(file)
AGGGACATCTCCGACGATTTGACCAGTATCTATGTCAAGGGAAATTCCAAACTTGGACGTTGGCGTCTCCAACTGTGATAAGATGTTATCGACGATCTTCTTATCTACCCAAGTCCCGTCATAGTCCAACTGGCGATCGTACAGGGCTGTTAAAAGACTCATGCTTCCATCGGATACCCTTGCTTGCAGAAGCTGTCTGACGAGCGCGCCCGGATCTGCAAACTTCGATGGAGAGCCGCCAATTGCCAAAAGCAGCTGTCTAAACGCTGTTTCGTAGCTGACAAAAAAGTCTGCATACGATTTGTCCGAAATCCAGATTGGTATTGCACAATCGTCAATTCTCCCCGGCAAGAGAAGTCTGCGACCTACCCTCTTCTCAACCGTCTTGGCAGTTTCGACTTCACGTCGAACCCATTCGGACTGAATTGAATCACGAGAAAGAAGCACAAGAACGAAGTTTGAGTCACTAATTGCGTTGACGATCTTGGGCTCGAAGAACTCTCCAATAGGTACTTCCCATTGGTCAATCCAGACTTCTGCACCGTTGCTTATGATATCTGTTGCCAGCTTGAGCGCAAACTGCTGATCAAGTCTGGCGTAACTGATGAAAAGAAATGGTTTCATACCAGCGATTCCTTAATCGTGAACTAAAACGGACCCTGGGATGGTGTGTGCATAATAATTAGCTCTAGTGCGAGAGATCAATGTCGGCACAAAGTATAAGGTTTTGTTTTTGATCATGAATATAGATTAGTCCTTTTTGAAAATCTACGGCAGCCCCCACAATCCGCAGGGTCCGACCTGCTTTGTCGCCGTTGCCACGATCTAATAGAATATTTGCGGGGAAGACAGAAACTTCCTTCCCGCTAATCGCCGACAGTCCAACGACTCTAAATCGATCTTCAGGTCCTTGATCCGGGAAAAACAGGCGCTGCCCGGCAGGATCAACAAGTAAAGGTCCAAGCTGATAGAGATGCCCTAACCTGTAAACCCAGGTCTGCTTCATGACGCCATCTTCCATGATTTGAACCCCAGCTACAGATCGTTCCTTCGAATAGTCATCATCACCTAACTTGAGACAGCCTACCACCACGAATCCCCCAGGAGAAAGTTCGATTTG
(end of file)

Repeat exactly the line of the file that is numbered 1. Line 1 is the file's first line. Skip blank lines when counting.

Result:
AGGGACATCTCCGACGATTTGACCAGTATCTATGTCAAGGGAAATTCCAAACTTGGACGTTGGCGTCTCCAACTGTGATAAGATGTTATCGACGATCTTCTTATCTACCCAAGTCCCGTCATAGTCCAACTGGCGATCGTACAGGGCTGTTAAAAGACTCATGCTTCCATCGGATACCCTTGCTTGCAGAAGCTGTCTGACGAGCGCGCCCGGATCTGCAAACTTCGATGGAGAGCCGCCAATTGCCAAAAGCAGCTGTCTAAACGCTGTTTCGTAGCTGACAAAAAAGTCTGCATACGATTTGTCCGAAATCCAGATTGGTATTGCACAATCGTCAATTCTCCCCGGCAAGAGAAGTCTGCGACCTACCCTCTTCTCAACCGTCTTGGCAGTTTCGACTTCACGTCGAACCCATTCGGACTGAATTGAATCACGAGAAAGAAGCACAAGAACGAAGTTTGAGTCACTAATTGCGTTGACGATCTTGGGCTCGAAGAACTCTCCAATAGGTACTTCCCATTGGTCAATCCAGACTTCTGCACCGTTGCTTATGATATCTGTTGCCAGCTTGAGCGCAAACTGCTGATCAAGTCTGGCGTAACTGATGAAAAGAAATGGTTTCATACCAGCGATTCCTTAATCGTGAACTAAAACGGACCCTGGGATGGTGTGTGCATAATAATTAGCTCTAGTGCGAGAGATCAATGTCGGCACAAAGTATAAGGTTTTGTTTTTGATCATGAATATAGATTAGTCCTTTTTGAAAATCTACGGCAGCCCCCACAATCCGCAGGGTCCGACCTGCTTTGTCGCCGTTGCCACGATCTAATAGAATATTTGCGGGGAAGACAGAAACTTCCTTCCCGCTAATCGCCGACAGTCCAACGACTCTAAATCGATCTTCAGGTCCTTGATCCGGGAAAAACAGGCGCTGCCCGGCAGGATCAACAAGTAAAGGTCCAAGCTGATAGAGATGCCCTAACCTGTAAACCCAGGTCTGCTTCATGACGCCATCTTCCATGATTTGAACCCCAGCTACAGATCGTTCCTTCGAATAGTCATCATCACCTAACTTGAGACAGCCTACCACCACGAATCCCCCAGGAGAAAGTTCGATTTG